The NSW Department of Planning, Industry and Environment has determined that a $530 million proposal to construct a hotel and residential tower at the Star Casino in Sydney’s Pyrmont should be refused.
The proposed 237-metre-tall tower, designed by FJMT, was deemed to be “unduly prominent,” “over-assertive” and “not in the public interest.”
The department’s assessment report states the proposal is “inconsistent with current strategic planning for the site and locality and fails to promote the orderly use and development of land”; is “inconsistent with its immediate context and would result in unacceptable visual impacts due to its scale, isolation and visual dominance of the existing Pyrmont character and fails to promote good design and amenity of the built environment”; “does not appear appropriate for its context”; and is “incompatible with its existing and planned future built form context and would appear isolated, dominant, and visually intrusive in local and distant views to the detriment of the established character of Pyrmont and the wider cityscape.”
It also states the proposal would “symbolize and draw attention to the site of the casino as a venue for gambling” and” establish a very undesirable precedent, which would potentially encourage applications for further tower buildings on nearby waterfront sites.”
Star Entertainment Group submitted the proposal in August 2018. The proposal sought to remove part of the existing Star Casino, originally designed by Philip Cox in 1995, and replace it with a tower containing 204 apartments and a 220-room Ritz-Carlton hotel.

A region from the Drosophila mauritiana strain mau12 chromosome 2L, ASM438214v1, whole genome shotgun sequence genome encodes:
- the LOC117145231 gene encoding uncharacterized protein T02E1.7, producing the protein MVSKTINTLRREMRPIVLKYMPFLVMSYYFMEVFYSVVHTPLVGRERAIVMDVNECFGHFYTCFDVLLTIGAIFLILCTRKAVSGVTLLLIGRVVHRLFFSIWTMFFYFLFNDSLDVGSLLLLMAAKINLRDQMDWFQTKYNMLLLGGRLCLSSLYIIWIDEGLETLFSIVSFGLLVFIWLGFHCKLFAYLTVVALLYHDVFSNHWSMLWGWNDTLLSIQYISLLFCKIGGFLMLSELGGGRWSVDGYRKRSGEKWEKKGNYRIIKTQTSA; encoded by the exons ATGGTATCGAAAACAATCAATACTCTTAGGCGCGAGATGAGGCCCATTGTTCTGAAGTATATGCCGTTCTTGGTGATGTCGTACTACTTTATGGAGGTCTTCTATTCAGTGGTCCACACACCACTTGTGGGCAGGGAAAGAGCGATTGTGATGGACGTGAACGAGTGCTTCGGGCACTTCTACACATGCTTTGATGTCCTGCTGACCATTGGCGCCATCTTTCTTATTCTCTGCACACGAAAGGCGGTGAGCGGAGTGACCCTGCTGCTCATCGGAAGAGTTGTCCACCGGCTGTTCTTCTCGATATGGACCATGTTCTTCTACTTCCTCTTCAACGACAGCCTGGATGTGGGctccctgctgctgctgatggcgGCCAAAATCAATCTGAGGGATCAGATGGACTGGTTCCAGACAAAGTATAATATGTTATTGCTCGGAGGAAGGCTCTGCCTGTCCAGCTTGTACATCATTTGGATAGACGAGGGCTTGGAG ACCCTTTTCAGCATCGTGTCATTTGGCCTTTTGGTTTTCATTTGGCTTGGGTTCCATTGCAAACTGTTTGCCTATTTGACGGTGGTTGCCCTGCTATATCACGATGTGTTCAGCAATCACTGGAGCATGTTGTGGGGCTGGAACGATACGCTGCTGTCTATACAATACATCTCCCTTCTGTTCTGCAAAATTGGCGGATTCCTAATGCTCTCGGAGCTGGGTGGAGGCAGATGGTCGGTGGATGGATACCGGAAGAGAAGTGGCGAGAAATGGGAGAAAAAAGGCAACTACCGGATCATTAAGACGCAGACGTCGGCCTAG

An invited design competition was held for the tower. FJMT’s design was unanimously chosen over rival schemes by BVN and Grimshaw in 2016.
“The Department considers that the brief was established to achieve a tall tower at this specific location,” the department said in its assessment report. “This is evidenced by the brief containing a specific indicative building envelope […] The nature of the brief discouraged the consideration and selection of an alternative approach to the proposal, such as a more contextual design response.”
The proposal also included a five-storey neighbourhood centre in the tower’s podium. It would have included a community lounge and terrace, library, classrooms and training spaces. The department found that this proposed neighbourhood centre was “the only unique public benefit offered by the proposal.” However, “the Department does not consider the identified public benefits to be sufficient to offset the impacts that would be caused by the proposed tower,” it said.
The proposal received 144 submissions, including 117 from the public, 88 of which objected to the proposal. Having received more than 25 objecting submissions, the proposal will now be referred to the Independent Planning Commission for final determination.
Star Entertainment Group is said to be “extremely disappointed” with the department’s recommendation. However, NSW planning minister Rob Stokes agreed with the department’s assessment, saying it “reflected the consistent and widespread opposition to the scale of this proposal.”